Is the Trump Administration Allowing Asbestos Back Into the Manufacturing Industry?

Is the Trump Administration Allowing Asbestos Back Into the Manufacturing Industry?

in answer to that question, yes, yes he is.

Better question, what does his greedy old fat ass get out of it???!


23andMe Is Getting Lots of Money From Big Pharma and Sharing Your Genetic Data

“It’s one thing for NIH to ask people to donate their genome sequences for the higher good,” Peter Pitts, president of the Center for Medicine in the Public Interest, told NBC News. “But when two for-profit companies enter into an agreement where the jewel in the crown is your gene sequence and you are actually paying for the privilege of participating, I think that’s upside-down.”

Typically, 23andMe uses and shares its customers’ genetic data after it has been pooled together and stripped of any information that would allow anyone to trace back its origins to a single person. But more recently, the company has also asked customers for added permission to share their individual genetic and self-reported data with outside sources for research. Though this data is said to be stripped of information that would prevent identification, such as your name or date of birth, even 23andMe has warned it cannot “provide a 100 percent guarantee that your data will be safe” in the event of a breach.

Experts have feared that data leaks from genetic testing companies such as 23andMe would allow insurance companies to screen out people with risky genes, regardless of genetic privacy laws.

23andMe Is Getting Lots of Money From Big Pharma and Sharing Your Genetic Data


23andMe Is Sharing Its 5 Million Clients’ Genetic Data with Drug Giant GlaxoSmithKline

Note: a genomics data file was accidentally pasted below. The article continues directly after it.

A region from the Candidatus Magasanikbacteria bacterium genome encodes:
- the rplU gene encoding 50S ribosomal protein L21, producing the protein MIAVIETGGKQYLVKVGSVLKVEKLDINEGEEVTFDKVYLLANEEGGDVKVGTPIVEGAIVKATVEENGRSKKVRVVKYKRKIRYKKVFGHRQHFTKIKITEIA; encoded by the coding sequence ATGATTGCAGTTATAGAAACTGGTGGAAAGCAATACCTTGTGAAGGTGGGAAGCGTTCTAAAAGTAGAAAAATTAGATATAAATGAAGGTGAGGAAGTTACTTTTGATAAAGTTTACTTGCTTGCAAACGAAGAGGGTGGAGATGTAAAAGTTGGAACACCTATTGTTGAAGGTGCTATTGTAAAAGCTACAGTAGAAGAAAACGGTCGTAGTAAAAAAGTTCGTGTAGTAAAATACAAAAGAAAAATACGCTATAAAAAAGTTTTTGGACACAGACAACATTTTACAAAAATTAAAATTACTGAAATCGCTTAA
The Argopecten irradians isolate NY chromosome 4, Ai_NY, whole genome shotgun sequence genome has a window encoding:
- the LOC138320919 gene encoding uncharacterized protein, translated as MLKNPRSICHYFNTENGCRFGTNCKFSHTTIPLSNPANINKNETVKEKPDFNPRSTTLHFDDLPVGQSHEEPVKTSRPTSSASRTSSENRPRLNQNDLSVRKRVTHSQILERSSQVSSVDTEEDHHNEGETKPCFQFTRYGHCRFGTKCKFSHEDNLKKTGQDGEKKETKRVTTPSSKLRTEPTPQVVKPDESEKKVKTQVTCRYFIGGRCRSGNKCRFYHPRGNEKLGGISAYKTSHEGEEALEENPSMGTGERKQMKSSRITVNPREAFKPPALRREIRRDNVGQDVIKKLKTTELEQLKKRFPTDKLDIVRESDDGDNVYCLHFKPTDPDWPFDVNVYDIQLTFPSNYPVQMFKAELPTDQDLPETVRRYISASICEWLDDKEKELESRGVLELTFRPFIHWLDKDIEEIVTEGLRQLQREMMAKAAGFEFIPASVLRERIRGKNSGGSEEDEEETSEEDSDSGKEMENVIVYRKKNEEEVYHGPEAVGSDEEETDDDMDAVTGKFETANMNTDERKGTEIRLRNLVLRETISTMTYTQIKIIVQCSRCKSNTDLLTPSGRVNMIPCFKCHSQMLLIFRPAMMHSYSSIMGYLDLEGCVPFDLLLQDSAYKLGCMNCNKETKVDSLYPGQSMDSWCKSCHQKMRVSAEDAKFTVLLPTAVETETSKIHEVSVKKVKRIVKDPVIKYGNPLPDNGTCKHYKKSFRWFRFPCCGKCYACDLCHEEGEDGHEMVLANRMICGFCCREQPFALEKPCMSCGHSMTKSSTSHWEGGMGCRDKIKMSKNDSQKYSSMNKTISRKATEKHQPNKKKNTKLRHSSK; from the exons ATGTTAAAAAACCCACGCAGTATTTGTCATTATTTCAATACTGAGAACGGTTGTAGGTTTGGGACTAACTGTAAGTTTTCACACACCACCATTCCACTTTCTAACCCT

23andMe is partnering with drug giant GlaxoSmithKline to use people’s DNA to develop medical treatments.

…If a person’s DNA is used in research, that person should be compensated, said Peter Pitts, president of the Center for Medicine in the Public Interest.

“Are they going to offer rebates to people who opt in, so their customers aren’t paying for the privilege of 23andMe working with a for-profit company in a for-profit research project?” Pitts said to NBC.

In addition, even though 23andMe gets the consent of its customers to use their genetic data, it’s unlikley that most people are aware of this.

…The new collaboration isn’t the first time 23andMe’s vast pool of genetic data has been mined by scientists. The San Francisco startup has already published more than 100 scientific papers based on its customers’ data, according to yesterday’s blog post, by Anne Wojcicki, 23andMe’s co-founder and chief executive. In 2015, the company launched 23andMe Therapeutics, which focuses on developing “novel treatments and cures based on genetic insights from the consented 23andMe community,” Wojcicki wrote.

23andMe has more than 5 million customers worldwide who have had their DNA analyzed for ancestral data. People who would like to close their 23andMe accounts can go here, but the company notes that “any research involving your data that has already been performed or published prior to our receipt of your request will not be reversed, undone, or withdrawn.”

23andMe Is Sharing Its 5 Million Clients’ Genetic Data with Drug Giant GlaxoSmithKline

Did anyone with a brain not see this slimey corporate douchebaggery coming from miles away???!

Norway’s Melting Ice Patches Offer a New Glimpse Into History

Ice patches are similar to glaciers in that they’re long-living hunks of ice replenished by snow each winter. But they differ in that they don’t move. That means that any artifacts left on them are simply entombed in the ice rather than ground to a fine dust, which is what happens to artifacts trapped in glaciers as they slide down the mountain.

Now that climate change is causing ice to melt, those artifacts are once again seeing the light of day after thousands of frozen years. In case of Oppland, Norway, some artifacts have been dated back to 6,000 years ago.